Guidance on safety and performance specifications for filtering facepiece respirators (FFRs) during COVID-19: Performance criteria
On this page
- Performance testing requirements
- Additional information on these requirements
- Special considerations for elastomeric respirators
- Requirements for surgical respirators
Performance testing requirements
All Canadian-manufactured respirators must meet the minimum performance testing requirements (see Table 1). Manufacturers may be requested to provide samples as part of the application process for additional testing.
Test samples used in testing submitted for approval must be regular production units from actual manufacturing processes (not prototypes). Applicants should attest to this in their submission. Samples from applicants that have not gone through the manufacturer’s production-level assembly, inspection and test process will be considered pre-testing.
If the pre-testing sample performance is acceptable, Health Canada may issue a conditional IO authorization until the manufacturer can provide regular production unit samples for testing.
Biocompatibility (each patient skin contacting component)
ISO 10993-5 (cytotoxicity) and
ISO 10993-10 (skin sensitization and hypersensitivity)
Particulate filter efficiency
NIOSH 42 CFR 84 (TEB-APR-STP-0059)
Mechanical strength of headstrap or head harness
Ability to withstand a 10 N (0.98 kgf) weight force for each headstrap tested
Fit (each size)
CAN/CSA Z94.4 (Annexes B and C)
Minimum pass is a fit factor of 100 for each subject
Additional information on these requirements
Each final finished component that touches the skin should be biocompatible. This is in accordance with the tests for devices where there’s limited contact (≤24 hrs) with skin, as outlined in ISO 10993-1. This requires testing facial covering materials, headstraps or head harnesses and clasps or other components that touch the user’s head for:
Testing should be conducted on samples that represent the finished device. As an option, manufacturers may provide a rationale that describes testing conducted on a similar device and how this compares to the device in question.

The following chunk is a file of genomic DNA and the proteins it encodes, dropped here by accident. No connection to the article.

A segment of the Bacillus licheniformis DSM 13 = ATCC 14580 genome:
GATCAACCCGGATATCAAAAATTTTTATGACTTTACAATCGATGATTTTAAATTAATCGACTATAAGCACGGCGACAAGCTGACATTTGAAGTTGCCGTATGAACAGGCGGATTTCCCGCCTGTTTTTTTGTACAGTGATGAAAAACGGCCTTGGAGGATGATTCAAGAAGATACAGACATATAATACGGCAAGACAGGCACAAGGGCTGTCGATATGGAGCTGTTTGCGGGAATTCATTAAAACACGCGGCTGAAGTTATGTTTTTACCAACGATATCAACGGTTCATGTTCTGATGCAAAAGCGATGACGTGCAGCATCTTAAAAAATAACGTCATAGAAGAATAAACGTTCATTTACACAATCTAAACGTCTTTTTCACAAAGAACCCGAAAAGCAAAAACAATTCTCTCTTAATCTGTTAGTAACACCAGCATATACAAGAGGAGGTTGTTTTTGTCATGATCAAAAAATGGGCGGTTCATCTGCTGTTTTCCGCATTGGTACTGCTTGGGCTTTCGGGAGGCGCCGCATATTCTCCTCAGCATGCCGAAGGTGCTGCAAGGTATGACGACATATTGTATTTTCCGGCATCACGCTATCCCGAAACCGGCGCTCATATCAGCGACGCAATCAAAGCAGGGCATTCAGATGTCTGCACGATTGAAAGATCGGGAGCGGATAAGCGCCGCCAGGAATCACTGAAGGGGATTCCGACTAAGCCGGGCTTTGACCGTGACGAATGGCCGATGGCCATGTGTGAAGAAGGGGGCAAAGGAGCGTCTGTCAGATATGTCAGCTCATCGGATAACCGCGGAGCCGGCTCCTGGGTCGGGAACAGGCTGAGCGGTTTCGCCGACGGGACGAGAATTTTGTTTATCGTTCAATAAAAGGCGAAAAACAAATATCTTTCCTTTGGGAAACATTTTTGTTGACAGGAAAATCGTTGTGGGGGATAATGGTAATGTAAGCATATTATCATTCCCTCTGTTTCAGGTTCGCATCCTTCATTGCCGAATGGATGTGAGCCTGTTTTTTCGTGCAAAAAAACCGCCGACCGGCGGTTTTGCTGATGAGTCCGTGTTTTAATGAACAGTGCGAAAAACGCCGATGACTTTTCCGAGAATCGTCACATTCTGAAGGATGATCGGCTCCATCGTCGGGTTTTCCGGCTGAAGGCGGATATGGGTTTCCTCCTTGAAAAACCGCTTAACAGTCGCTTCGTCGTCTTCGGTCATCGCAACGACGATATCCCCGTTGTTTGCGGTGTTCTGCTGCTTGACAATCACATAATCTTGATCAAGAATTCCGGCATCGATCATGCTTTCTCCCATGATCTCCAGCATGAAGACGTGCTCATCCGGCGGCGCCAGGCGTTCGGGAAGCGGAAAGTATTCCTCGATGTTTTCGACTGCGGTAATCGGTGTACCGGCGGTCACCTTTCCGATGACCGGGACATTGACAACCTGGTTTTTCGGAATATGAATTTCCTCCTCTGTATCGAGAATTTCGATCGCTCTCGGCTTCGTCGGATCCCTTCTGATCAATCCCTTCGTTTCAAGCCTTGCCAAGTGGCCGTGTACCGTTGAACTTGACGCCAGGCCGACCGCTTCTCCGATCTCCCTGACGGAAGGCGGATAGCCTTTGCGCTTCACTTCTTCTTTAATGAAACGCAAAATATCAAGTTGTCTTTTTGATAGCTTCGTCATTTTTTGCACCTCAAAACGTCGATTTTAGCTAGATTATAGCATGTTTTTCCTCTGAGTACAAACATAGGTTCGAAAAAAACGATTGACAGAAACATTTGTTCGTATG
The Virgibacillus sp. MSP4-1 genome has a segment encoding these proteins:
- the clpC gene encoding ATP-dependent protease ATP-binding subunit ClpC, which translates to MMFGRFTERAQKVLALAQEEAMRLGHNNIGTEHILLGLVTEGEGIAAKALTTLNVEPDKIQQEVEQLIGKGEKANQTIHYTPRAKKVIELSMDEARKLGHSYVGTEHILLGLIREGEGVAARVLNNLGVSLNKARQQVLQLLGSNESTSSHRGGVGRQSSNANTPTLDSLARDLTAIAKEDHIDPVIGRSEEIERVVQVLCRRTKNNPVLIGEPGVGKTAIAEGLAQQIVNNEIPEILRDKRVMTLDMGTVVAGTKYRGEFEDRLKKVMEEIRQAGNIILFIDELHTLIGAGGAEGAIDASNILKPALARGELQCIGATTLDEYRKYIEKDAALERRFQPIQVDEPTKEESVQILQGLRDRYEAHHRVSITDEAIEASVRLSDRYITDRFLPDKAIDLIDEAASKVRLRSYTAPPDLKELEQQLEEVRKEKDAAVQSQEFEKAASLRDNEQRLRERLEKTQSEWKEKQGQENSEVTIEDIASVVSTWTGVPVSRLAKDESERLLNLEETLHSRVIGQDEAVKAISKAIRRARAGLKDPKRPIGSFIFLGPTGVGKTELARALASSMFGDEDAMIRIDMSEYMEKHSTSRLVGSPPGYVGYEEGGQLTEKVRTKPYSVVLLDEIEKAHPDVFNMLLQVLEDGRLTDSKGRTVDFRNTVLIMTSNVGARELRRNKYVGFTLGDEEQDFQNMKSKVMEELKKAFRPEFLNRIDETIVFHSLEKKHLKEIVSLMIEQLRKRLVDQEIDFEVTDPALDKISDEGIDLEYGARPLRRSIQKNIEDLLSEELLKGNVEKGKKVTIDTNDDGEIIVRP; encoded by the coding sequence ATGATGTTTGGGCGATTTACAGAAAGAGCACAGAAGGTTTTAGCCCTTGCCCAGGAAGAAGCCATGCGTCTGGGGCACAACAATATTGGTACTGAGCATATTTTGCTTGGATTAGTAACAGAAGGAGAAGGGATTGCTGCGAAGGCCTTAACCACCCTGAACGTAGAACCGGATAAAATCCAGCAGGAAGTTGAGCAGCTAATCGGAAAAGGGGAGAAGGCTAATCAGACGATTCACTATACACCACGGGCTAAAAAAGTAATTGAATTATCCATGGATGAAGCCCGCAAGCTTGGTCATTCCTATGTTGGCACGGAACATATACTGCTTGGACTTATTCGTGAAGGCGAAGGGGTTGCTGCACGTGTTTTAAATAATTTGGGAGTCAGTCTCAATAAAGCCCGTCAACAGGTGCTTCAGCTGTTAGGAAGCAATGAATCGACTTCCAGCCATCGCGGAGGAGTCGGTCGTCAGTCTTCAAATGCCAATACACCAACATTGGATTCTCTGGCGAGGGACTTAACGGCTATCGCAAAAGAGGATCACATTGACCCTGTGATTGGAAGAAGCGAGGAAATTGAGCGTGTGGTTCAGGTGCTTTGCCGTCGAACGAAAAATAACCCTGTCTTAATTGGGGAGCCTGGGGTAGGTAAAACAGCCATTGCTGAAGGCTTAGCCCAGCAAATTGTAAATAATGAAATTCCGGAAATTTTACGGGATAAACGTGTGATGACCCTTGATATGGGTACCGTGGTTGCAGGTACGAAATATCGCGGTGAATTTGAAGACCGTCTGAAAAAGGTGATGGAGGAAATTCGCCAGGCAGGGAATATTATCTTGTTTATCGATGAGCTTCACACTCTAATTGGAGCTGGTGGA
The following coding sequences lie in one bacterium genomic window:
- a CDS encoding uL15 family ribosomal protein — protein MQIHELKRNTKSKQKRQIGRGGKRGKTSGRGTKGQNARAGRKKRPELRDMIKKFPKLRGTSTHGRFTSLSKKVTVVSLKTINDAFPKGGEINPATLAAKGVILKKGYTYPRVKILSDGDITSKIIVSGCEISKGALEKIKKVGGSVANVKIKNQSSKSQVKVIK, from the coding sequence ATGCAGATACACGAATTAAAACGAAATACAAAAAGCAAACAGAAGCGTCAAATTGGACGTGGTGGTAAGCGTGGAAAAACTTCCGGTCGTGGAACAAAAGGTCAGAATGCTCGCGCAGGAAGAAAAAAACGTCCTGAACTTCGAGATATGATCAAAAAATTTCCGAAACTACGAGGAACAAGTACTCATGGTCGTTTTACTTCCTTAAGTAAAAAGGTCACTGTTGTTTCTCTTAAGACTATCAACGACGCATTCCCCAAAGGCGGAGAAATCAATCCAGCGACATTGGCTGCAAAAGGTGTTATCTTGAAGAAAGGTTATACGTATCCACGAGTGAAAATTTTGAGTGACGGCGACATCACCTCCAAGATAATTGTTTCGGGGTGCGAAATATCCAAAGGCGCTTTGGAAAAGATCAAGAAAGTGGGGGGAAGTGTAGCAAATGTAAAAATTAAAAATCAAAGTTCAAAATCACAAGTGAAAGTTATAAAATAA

Particulate filtration is required in accordance with NIOSH TEB-APR-STP-0059. Any exceptions to this test method should be documented and justified, such as deviations in:
- sampling (the number of test samples differs from the n=20 number indicated in the standard)
- salt loading level (from the 200 mg ±5 mg indicated in the standard)
Health Canada will accept these deviations if the manufacturer provides an acceptable scientific rationale and testing methodology. For example, an acceptable rationale for reduced salt loading level may be consistency with the maximum expected particle loading of the FFR being used to filter ambient air in a hospital or other non-industrial setting.
A sample size of 14 is the minimum recommended.
Mechanical headstrap strength
Each connection point of each head strap to the respirator body should be tested using a pull force gauge that can measure 10 N (0.98 kgf) in a direction perpendicular to the plane of affixation for 10 (±2) seconds. The force is pulled in a direction perpendicular to the plane of affixation when the respirator is mounted on a head form in accordance with the information supplied by the manufacturer for proper donning.
During the test, it is acceptable if the direction of the force shifts from the plane of affixation. The force is applied progressively to avoid an initial shock or a jerking motion to the connection.
During and after force is applied, the test has failed if one of the following occurs:
- separation from the point of fixation to the respirator body
- permanent deformation (such as loss of elasticity) or
- other obvious loss of function in the securing mechanism
A sample size of 10 finished respirators is recommended.
In accordance with NIOSH inhalation and exhalation test methods (TEB-APR-STP-0007 and TEB-APR-STP-003, respectively), the airflow resistance tests demonstrate the breathability of a respirator. Airflow resistance for respirators when tested at 85±2 l/min is to satisfy:
- ≤35 mmH2O (343 Pa) for inhalation
- ≤25 mmH2O (245 Pa) for exhalation
A minimum of 20 samples is required and all the samples must pass this requirement.
For elastomeric respirators, a head form is needed to conduct this test.
Each size of respirator model must undergo a fit test. Quantitative face fit testing using a TSI PortaCount tester (or equivalent device) should be performed in accordance with CSA Z94.4-18. Annex B of CSA Z94.4-18 outlines the 7 exercises and Annex C outlines the full protocol for the quantitative fit test procedure.
Eighteen people should be selected to conduct this testing, in accordance with the NIOSH facial panels identified in section 8.5 of RCT-APR-STP-0005-05a-06, revision 3.0. A fit factor result of 100 or greater for each person is required for a pass. Testing should be performed on the entire panel.
The minimum requirements are as follows:
- 60% if there is 1 size
- 80% if there are 2 sizes
- 90% if there are 3 or more sizes
Special considerations for elastomeric respirators
Particulate filter efficiency and breathing resistance
All of the above requirements apply to elastomeric respirators.